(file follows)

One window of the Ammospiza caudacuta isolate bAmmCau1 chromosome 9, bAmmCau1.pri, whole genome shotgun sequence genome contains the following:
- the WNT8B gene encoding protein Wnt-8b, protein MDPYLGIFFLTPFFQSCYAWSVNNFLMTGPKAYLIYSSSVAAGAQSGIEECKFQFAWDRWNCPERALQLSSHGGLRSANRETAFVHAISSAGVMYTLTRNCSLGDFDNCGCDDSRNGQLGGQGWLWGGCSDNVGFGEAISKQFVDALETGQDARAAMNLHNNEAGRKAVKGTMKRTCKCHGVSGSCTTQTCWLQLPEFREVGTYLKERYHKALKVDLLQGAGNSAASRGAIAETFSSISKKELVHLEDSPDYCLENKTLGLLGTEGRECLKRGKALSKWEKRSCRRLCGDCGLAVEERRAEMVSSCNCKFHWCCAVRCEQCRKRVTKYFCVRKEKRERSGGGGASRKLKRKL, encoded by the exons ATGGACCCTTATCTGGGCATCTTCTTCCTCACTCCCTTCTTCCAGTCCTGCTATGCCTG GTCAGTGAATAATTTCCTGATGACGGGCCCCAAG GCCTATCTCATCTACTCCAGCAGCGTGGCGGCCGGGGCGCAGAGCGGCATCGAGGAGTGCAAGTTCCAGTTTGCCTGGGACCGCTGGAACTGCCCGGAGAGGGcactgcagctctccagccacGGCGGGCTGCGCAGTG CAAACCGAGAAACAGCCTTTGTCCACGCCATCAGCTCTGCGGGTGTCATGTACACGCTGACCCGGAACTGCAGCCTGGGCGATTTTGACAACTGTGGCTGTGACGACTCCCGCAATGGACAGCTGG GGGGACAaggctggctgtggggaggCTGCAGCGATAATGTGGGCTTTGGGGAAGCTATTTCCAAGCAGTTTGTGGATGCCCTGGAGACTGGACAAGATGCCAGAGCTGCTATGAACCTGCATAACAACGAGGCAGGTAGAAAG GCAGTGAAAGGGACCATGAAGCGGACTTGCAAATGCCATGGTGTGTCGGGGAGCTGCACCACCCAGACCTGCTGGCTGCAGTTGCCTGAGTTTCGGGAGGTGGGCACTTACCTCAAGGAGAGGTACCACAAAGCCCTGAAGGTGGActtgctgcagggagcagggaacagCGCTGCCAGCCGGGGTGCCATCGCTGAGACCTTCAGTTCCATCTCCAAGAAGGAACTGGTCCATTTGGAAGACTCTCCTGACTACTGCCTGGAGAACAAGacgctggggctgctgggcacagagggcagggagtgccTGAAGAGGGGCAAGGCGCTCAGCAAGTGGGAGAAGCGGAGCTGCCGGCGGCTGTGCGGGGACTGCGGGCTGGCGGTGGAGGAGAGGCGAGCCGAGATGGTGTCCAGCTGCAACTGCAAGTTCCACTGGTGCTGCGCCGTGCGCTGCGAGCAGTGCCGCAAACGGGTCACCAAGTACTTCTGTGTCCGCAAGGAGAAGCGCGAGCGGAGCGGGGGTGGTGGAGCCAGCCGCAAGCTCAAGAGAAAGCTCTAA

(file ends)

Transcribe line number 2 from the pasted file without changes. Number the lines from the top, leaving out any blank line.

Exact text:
- the WNT8B gene encoding protein Wnt-8b, protein MDPYLGIFFLTPFFQSCYAWSVNNFLMTGPKAYLIYSSSVAAGAQSGIEECKFQFAWDRWNCPERALQLSSHGGLRSANRETAFVHAISSAGVMYTLTRNCSLGDFDNCGCDDSRNGQLGGQGWLWGGCSDNVGFGEAISKQFVDALETGQDARAAMNLHNNEAGRKAVKGTMKRTCKCHGVSGSCTTQTCWLQLPEFREVGTYLKERYHKALKVDLLQGAGNSAASRGAIAETFSSISKKELVHLEDSPDYCLENKTLGLLGTEGRECLKRGKALSKWEKRSCRRLCGDCGLAVEERRAEMVSSCNCKFHWCCAVRCEQCRKRVTKYFCVRKEKRERSGGGGASRKLKRKL, encoded by the exons ATGGACCCTTATCTGGGCATCTTCTTCCTCACTCCCTTCTTCCAGTCCTGCTATGCCTG GTCAGTGAATAATTTCCTGATGACGGGCCCCAAG GCCTATCTCATCTACTCCAGCAGCGTGGCGGCCGGGGCGCAGAGCGGCATCGAGGAGTGCAAGTTCCAGTTTGCCTGGGACCGCTGGAACTGCCCGGAGAGGGcactgcagctctccagccacGGCGGGCTGCGCAGTG CAAACCGAGAAACAGCCTTTGTCCACGCCATCAGCTCTGCGGGTGTCATGTACACGCTGACCCGGAACTGCAGCCTGGGCGATTTTGACAACTGTGGCTGTGACGACTCCCGCAATGGACAGCTGG GGGGACAaggctggctgtggggaggCTGCAGCGATAATGTGGGCTTTGGGGAAGCTATTTCCAAGCAGTTTGTGGATGCCCTGGAGACTGGACAAGATGCCAGAGCTGCTATGAACCTGCATAACAACGAGGCAGGTAGAAAG GCAGTGAAAGGGACCATGAAGCGGACTTGCAAATGCCATGGTGTGTCGGGGAGCTGCACCACCCAGACCTGCTGGCTGCAGTTGCCTGAGTTTCGGGAGGTGGGCACTTACCTCAAGGAGAGGTACCACAAAGCCCTGAAGGTGGActtgctgcagggagcagggaacagCGCTGCCAGCCGGGGTGCCATCGCTGAGACCTTCAGTTCCATCTCCAAGAAGGAACTGGTCCATTTGGAAGACTCTCCTGACTACTGCCTGGAGAACAAGacgctggggctgctgggcacagagggcagggagtgccTGAAGAGGGGCAAGGCGCTCAGCAAGTGGGAGAAGCGGAGCTGCCGGCGGCTGTGCGGGGACTGCGGGCTGGCGGTGGAGGAGAGGCGAGCCGAGATGGTGTCCAGCTGCAACTGCAAGTTCCACTGGTGCTGCGCCGTGCGCTGCGAGCAGTGCCGCAAACGGGTCACCAAGTACTTCTGTGTCCGCAAGGAGAAGCGCGAGCGGAGCGGGGGTGGTGGAGCCAGCCGCAAGCTCAAGAGAAAGCTCTAA